In my most November 2008 issue of The Journal of Adolescent and Adult Literacy, I came across an article by Gloria E. Jacobs, “We Learn What We Do: Developing a Repertoire of Writing Practices in an Instant Messaging World. The tag line caught my eye:
Students can be proficient in instant messaging as well as in the writing expected in school.
I’ve been tossing these ideas around in my mind for awhile about the place of texting in school. Now that I have the opportunity to use chat rooms and discussion forums in my high school English classroom, the thoughts have skyrocketed! If I allow text-ling and lowercase proper nouns and smileys and unconventional punctuation, am I doing a disservice to my students?
However, if I insist on Standard English, even in these forums of informal English, am I really tapping into the power of technology. In fact, I’ve went as far as questioning the fairness of imposing Standard English in these places. I don’t expect text-lingo in formal essays, so why should they expect Standard English in chat rooms?
The article, which follows the journey of a highly successful high school English student, who is an award winning writer, as well as a self-defined “hard core IM user,” helped me come to terms with some of these issues buzzing in my brain. After reading the article, I was affirmed in my use of technology — it is important to teach students to live in both worlds and to find the formality of language that is appropriate.
I propose that Lisa [case study student] gained facility in IM and in school-based writing because she was aware of the differences between writing for school and writing for friends and made the effort to match her writing to her audience and purpose expect when pressured by time constraints [where she would slip into informal conventions]. I suggest that working with students to develop this metacognitive awareness of how they switch language and literacy practices according to context may contribute to a decrease in the crossover of IM conventions in school-based writing.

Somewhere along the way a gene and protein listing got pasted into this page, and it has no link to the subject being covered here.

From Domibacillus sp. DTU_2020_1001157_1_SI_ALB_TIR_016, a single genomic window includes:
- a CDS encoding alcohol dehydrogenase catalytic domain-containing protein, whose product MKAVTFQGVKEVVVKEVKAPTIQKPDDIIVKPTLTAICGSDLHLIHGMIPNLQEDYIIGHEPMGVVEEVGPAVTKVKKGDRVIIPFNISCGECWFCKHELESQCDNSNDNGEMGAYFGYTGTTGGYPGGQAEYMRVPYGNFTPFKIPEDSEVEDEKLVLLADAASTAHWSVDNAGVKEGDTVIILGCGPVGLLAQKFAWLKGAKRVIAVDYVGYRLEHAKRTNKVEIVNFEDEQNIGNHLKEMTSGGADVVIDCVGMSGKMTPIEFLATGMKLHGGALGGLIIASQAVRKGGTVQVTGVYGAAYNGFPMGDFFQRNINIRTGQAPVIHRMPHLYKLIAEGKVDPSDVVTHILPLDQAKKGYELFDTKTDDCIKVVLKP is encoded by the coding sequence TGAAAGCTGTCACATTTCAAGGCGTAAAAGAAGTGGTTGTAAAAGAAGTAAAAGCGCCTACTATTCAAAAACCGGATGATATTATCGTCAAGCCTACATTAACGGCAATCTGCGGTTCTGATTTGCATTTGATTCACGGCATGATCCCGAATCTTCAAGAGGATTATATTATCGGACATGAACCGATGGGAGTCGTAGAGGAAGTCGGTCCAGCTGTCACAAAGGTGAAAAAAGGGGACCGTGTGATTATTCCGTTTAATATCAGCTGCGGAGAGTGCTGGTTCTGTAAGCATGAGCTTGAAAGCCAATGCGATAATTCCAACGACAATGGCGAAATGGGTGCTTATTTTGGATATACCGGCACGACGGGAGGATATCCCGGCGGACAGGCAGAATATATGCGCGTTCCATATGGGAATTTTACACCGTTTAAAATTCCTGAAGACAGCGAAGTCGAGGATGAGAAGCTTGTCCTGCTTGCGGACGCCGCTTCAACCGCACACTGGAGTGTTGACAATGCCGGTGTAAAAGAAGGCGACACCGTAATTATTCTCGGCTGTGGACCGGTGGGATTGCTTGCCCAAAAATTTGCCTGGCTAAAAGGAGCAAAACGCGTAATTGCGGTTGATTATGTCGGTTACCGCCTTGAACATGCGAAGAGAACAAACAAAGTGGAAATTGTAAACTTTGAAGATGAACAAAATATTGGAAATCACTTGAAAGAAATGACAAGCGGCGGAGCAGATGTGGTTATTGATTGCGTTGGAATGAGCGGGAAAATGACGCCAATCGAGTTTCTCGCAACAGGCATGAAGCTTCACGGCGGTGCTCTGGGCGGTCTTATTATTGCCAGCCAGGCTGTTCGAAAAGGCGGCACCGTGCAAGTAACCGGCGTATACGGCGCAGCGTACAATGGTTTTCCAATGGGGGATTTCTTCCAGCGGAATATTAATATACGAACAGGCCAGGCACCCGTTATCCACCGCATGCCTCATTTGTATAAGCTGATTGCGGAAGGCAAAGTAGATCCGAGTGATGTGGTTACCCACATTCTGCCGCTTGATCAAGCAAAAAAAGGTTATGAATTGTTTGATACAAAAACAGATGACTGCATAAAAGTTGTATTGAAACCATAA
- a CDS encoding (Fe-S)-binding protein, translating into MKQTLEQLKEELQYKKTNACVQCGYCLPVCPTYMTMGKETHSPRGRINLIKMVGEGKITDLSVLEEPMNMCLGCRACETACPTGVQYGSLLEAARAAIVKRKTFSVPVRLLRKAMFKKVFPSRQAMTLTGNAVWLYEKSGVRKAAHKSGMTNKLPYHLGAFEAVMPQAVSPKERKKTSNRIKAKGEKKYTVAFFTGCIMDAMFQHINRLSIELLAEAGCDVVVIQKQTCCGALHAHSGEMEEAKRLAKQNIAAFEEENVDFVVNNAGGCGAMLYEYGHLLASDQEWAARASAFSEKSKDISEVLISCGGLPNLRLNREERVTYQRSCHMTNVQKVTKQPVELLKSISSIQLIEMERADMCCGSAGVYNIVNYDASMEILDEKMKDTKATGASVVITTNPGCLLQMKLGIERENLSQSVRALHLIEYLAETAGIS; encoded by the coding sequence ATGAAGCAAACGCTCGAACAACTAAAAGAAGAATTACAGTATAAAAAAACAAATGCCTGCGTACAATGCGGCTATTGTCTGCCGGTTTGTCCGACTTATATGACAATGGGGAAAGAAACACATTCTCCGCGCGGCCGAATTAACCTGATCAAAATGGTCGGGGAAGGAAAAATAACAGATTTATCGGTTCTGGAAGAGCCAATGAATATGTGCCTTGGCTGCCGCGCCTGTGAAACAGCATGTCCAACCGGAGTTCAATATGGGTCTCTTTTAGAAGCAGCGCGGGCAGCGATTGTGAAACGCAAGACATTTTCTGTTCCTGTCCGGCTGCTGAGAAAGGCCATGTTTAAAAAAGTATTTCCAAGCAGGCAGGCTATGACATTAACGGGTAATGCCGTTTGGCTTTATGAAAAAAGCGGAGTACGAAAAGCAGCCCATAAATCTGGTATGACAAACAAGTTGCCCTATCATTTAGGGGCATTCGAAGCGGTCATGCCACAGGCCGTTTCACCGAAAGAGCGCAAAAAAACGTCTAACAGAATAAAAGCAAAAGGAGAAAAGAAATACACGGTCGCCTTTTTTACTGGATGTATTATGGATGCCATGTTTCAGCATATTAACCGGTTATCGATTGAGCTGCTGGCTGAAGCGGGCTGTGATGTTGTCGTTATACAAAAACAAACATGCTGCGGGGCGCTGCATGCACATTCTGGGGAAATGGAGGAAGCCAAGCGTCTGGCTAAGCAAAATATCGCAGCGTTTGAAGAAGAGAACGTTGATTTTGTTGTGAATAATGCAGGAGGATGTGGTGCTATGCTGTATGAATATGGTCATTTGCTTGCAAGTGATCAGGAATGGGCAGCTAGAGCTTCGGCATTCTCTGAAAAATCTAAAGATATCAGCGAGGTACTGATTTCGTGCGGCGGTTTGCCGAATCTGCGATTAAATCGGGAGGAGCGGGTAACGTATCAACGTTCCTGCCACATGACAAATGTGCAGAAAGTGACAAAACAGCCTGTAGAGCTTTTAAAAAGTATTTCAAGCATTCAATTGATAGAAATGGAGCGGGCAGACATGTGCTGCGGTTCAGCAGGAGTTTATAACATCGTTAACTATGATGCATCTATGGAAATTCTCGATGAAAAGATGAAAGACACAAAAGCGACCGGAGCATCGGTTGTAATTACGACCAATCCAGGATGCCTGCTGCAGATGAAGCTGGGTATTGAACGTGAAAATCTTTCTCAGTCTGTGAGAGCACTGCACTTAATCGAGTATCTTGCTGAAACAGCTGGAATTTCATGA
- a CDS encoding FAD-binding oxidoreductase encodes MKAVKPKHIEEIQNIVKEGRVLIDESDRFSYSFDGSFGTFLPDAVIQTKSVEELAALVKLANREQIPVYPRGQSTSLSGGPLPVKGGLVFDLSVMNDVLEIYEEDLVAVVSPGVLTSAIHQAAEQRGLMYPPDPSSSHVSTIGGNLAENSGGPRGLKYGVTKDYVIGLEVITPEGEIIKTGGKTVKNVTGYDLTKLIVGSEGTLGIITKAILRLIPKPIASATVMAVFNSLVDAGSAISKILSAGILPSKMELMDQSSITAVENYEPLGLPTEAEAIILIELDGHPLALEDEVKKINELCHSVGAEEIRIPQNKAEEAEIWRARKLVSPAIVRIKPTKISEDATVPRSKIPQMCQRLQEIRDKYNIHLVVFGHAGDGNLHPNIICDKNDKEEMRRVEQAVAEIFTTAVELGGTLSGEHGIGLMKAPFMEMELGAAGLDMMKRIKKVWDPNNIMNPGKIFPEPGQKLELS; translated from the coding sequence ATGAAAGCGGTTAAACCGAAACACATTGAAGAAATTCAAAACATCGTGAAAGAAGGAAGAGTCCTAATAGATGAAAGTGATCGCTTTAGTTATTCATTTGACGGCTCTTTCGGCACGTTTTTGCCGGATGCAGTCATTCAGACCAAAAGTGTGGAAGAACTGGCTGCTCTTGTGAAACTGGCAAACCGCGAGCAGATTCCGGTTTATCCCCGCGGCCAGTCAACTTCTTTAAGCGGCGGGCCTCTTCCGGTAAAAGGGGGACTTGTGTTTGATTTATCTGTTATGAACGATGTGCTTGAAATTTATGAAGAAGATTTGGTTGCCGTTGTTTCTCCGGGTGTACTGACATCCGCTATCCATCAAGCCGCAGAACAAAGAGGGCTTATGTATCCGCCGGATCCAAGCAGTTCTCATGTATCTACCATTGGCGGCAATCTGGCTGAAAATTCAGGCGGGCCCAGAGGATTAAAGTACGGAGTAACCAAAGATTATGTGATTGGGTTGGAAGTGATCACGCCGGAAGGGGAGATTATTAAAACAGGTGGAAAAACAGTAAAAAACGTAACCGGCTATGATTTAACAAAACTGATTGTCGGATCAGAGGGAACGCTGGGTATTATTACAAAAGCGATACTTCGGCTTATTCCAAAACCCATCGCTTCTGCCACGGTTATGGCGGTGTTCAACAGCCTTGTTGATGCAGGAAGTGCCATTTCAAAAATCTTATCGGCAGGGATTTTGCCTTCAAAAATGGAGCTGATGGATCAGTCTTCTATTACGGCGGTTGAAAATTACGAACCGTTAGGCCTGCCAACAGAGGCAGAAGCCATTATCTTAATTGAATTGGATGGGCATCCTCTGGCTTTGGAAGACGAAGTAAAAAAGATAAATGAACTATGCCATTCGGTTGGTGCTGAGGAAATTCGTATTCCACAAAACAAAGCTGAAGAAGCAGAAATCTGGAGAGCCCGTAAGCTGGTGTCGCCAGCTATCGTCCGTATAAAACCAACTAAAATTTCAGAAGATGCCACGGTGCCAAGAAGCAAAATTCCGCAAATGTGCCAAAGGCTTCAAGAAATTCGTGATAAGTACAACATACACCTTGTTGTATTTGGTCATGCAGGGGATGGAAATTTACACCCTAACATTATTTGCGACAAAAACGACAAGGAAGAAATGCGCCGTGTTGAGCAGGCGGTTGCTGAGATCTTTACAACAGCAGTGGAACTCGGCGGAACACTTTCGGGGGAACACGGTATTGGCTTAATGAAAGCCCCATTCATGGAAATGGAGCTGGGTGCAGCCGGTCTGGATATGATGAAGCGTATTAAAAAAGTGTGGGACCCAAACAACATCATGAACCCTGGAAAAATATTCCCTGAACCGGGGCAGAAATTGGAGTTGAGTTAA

This gives me the needed push to create a bulletin board in our classroom, identifying the types of writing we do + the level of formality needed in each context. Look for a photo later this week.
One thought on “Standard English vs. Texting.”
I really like this concept of “code-switching”. I have encountered teachers who were quite critical of such talking and writing; however, don’t we all have different levels of formality for work, home, family, friends, blog, journal, etc.? I am also a young teacher who uses quite a bit of IM in my free time, so…
Thanks for the post.
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